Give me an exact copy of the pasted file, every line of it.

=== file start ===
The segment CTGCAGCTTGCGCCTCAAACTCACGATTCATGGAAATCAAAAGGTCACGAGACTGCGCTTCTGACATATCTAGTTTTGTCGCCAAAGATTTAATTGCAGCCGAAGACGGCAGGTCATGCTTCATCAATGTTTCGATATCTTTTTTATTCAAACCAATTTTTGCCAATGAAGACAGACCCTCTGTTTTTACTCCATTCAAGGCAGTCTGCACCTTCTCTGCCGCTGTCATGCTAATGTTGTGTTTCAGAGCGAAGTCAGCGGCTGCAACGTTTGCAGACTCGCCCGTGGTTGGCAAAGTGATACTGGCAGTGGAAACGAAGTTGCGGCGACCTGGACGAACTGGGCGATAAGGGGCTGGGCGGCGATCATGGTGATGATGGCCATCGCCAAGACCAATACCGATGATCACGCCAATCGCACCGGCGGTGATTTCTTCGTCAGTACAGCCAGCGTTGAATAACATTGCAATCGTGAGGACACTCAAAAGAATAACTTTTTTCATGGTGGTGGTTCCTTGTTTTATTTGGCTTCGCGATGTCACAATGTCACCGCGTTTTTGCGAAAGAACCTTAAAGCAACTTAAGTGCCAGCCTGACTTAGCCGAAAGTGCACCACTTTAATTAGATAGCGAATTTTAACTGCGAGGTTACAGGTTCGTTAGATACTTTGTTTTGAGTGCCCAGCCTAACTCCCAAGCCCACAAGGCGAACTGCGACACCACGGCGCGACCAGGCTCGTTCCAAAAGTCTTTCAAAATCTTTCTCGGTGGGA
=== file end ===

The segment CTGCAGCTTGCGCCTCAAACTCACGATTCATGGAAATCAAAAGGTCACGAGACTGCGCTTCTGACATATCTAGTTTTGTCGCCAAAGATTTAATTGCAGCCGAAGACGGCAGGTCATGCTTCATCAATGTTTCGATATCTTTTTTATTCAAACCAATTTTTGCCAATGAAGACAGACCCTCTGTTTTTACTCCATTCAAGGCAGTCTGCACCTTCTCTGCCGCTGTCATGCTAATGTTGTGTTTCAGAGCGAAGTCAGCGGCTGCAACGTTTGCAGACTCGCCCGTGGTTGGCAAAGTGATACTGGCAGTGGAAACGAAGTTGCGGCGACCTGGACGAACTGGGCGATAAGGGGCTGGGCGGCGATCATGGTGATGATGGCCATCGCCAAGACCAATACCGATGATCACGCCAATCGCACCGGCGGTGATTTCTTCGTCAGTACAGCCAGCGTTGAATAACATTGCAATCGTGAGGACACTCAAAAGAATAACTTTTTTCATGGTGGTGGTTCCTTGTTTTATTTGGCTTCGCGATGTCACAATGTCACCGCGTTTTTGCGAAAGAACCTTAAAGCAACTTAAGTGCCAGCCTGACTTAGCCGAAAGTGCACCACTTTAATTAGATAGCGAATTTTAACTGCGAGGTTACAGGTTCGTTAGATACTTTGTTTTGAGTGCCCAGCCTAACTCCCAAGCCCACAAGGCGAACTGCGACACCACGGCGCGACCAGGCTCGTTCCAAAAGTCTTTCAAAATCTTTCTCGGTGGGA